With nearly six months left for the Assembly elections, the Rajasthan Government is working overtime to deliver the Rajasthan Platform-based Gig Workers (Registration and Welfare) Bill, 2023, which has stringent provisions against errant aggregators, including barring them from operating in the State.
Chief Minister Ashok Gehlot announced his government’s intentions to bring the Bill in his Budget speech in February.
The draft Bill, a copy of which was accessed by The Hindu, envisages a Rajasthan Platform-based Gig Workers Welfare Board that will function like a mothership for over three lakh persons employed with various online service providers in the State. It will design welfare policies and hear grievances of the workers hired on a piece rate basis.
“All platform-based gig workers registered with any platform shall be automatically registered with the board irrespective of the duration of their engagement with the platform. The board shall generate a unique ID for every platform-based gig worker registered with one or more aggregators in the State,” the Bill states. This unique ID will be valid for three years.
Mr. Gehlot had announced ₹200 crore seed fund for the board to begin its work. But importantly, the Bill gives powers to the board to decide the quantum of cess that every aggregator will have to pay towards this social welfare corpus. This cess shall be a percentage of every transaction that takes place on the platform.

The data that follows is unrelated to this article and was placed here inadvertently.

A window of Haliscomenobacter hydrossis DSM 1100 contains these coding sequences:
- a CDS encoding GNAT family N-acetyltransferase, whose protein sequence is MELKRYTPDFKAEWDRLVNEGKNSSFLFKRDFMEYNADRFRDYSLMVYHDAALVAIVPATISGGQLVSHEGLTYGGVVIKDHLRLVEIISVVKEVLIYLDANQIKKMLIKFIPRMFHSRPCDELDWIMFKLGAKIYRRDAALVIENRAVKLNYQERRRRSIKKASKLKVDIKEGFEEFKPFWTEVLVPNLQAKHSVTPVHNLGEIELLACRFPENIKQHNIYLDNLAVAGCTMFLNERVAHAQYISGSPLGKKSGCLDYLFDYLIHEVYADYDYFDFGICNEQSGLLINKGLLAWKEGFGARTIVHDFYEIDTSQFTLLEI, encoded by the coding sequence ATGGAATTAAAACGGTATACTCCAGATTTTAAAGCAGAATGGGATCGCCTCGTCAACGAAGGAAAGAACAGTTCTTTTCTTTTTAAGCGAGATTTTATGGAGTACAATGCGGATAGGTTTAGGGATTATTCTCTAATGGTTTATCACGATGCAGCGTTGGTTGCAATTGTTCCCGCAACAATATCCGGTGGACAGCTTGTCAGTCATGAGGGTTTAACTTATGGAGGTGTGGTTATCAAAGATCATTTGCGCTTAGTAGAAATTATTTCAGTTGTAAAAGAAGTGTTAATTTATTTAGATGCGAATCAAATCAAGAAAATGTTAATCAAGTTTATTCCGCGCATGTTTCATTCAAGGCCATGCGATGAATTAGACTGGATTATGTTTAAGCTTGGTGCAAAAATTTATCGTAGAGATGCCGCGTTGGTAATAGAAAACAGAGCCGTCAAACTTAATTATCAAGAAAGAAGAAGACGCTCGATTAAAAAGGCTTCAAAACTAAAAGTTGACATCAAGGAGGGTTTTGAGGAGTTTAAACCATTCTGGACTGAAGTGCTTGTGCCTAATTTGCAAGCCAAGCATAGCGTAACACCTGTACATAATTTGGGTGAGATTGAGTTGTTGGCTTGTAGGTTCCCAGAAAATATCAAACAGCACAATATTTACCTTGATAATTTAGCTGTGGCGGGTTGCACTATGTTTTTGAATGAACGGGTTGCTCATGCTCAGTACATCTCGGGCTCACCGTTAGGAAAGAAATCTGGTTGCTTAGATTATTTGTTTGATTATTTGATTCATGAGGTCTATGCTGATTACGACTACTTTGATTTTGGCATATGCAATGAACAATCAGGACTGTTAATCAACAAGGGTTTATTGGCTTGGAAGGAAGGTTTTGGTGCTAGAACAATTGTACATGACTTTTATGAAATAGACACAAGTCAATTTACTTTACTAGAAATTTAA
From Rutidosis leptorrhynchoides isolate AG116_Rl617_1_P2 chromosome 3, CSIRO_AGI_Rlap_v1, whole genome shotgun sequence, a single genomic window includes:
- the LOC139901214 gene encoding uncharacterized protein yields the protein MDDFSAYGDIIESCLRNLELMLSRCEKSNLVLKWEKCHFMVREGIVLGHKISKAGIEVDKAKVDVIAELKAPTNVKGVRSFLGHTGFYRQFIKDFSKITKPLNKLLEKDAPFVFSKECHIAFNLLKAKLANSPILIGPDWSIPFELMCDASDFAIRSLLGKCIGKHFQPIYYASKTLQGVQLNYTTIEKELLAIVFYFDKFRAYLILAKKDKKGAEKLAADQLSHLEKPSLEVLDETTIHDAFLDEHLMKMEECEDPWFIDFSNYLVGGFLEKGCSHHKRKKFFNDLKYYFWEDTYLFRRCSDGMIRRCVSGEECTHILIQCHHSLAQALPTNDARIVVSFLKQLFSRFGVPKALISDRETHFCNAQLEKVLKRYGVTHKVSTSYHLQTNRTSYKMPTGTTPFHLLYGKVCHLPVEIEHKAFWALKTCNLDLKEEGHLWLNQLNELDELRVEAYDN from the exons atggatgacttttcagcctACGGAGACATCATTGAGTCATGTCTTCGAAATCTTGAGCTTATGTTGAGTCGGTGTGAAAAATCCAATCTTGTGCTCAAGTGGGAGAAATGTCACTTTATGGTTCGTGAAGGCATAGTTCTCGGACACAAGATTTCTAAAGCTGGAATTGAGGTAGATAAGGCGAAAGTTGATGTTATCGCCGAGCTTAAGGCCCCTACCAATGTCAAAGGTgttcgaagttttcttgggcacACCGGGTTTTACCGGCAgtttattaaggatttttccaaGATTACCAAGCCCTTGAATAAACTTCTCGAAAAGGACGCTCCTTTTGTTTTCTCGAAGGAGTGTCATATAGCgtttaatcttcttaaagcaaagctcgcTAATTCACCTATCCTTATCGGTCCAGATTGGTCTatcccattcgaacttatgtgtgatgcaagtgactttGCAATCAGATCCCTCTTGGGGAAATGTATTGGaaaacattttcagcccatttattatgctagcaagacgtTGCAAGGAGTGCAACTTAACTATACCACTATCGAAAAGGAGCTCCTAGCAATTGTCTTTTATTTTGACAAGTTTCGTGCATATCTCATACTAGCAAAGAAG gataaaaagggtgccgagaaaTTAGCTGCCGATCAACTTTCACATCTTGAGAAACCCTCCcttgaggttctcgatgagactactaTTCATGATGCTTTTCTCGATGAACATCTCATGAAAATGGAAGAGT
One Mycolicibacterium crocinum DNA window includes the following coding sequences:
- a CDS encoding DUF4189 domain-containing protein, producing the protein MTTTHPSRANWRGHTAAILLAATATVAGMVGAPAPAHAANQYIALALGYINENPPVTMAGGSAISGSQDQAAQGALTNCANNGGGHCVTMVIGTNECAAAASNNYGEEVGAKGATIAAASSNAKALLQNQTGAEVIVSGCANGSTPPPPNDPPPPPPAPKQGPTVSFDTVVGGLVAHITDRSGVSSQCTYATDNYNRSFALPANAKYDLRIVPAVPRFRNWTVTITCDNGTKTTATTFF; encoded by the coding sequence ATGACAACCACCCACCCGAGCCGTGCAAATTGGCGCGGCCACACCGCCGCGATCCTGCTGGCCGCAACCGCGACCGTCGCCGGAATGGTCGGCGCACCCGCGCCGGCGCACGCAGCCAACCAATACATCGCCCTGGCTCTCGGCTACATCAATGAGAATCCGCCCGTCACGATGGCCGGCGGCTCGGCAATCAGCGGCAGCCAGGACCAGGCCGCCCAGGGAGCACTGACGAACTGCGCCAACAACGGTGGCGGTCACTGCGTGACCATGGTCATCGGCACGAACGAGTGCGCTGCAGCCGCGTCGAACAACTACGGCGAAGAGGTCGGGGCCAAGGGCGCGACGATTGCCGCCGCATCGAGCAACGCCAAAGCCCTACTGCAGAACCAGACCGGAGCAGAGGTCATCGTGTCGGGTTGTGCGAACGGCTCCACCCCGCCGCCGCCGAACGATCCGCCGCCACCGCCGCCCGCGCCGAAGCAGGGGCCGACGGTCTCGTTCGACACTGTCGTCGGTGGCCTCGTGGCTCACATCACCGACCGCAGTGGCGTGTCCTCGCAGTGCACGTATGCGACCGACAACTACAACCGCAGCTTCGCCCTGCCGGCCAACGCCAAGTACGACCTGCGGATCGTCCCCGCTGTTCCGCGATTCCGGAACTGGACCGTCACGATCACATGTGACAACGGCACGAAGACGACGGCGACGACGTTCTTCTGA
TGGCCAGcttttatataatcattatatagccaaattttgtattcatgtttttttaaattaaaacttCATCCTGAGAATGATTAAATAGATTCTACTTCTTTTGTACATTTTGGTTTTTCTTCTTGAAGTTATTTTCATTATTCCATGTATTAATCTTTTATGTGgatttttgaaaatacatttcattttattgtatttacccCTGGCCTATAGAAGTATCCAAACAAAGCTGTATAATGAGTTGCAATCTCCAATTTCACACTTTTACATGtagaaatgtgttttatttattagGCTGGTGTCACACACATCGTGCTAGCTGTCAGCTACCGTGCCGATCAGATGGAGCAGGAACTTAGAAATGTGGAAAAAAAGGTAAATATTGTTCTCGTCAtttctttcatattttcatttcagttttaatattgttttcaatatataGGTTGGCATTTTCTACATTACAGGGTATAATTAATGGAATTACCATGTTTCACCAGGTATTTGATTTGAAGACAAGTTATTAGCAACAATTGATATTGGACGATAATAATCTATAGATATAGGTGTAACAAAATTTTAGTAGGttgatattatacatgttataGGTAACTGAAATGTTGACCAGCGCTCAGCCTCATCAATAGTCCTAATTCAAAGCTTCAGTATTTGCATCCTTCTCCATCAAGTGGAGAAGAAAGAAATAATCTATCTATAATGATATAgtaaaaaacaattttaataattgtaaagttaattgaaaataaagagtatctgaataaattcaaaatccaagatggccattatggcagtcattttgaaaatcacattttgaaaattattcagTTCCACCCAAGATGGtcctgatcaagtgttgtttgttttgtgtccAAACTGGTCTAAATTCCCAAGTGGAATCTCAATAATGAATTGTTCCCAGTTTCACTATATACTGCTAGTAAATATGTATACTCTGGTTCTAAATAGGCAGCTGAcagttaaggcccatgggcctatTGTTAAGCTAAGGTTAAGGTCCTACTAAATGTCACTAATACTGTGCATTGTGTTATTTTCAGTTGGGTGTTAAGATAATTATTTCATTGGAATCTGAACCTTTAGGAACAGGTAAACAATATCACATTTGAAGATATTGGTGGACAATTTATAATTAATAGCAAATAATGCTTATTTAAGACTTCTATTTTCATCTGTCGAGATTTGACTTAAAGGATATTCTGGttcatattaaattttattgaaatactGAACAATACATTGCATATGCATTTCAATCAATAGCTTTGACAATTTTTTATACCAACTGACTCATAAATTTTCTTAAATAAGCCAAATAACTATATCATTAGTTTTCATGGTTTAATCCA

A platform that flouts the provisions of the Bill, that includes integrating the data of the gig workers employed with the board and sharing data of every transaction that takes place on their platform, can be fined up to ₹10 lakh for the first contravention and up to ₹1 crore for subsequent ones. The Bill also empowers the board to recommend suspension of operations of the errant aggregator temporarily or permanently in the State.
The draft Bill that is with the Law department currently, will be put in public domain soon inviting feedback.
According to informed sources, so far, other than food delivery platform Swiggy, there have been no queries from any other aggregator, who all are keenly watching the developments that could curtail their freedom of operation.
The draft Bill is being touted as a first of its kind in the country. There are several labour laws both regulated by the Centre and the State, unfortunately, as State’s Labour Department Secretary Vikas Bhale explains, since most of the aggregators have labelled the gig workers as “partners” there is no employee-employer relationship. “This mechanism works well for the aggregating platforms since it absolves them of practically any responsibility of providing social security and other benefits to the workers,” Mr. Bhale said. The welfare draft Bill, Mr. Bhale said, was set to change this equation. Other States, especially neighbouring Madhya Pradesh, has expressed interest in the legislation.
With very little time left before the model code of conduct kicks in for the elections and expected resistance from the aggregators, the State administration is working on a tight schedule.
The three lakh gig workers on average are between the age-group of 20-35 and politically the Congress Government is hoping to cement its approval in this segment. Though, by leaving it up to the board to draw specific social welfare policies for the gig workers, the draft Bill currently doesn’t offer anything tangible for the workers to look forward to.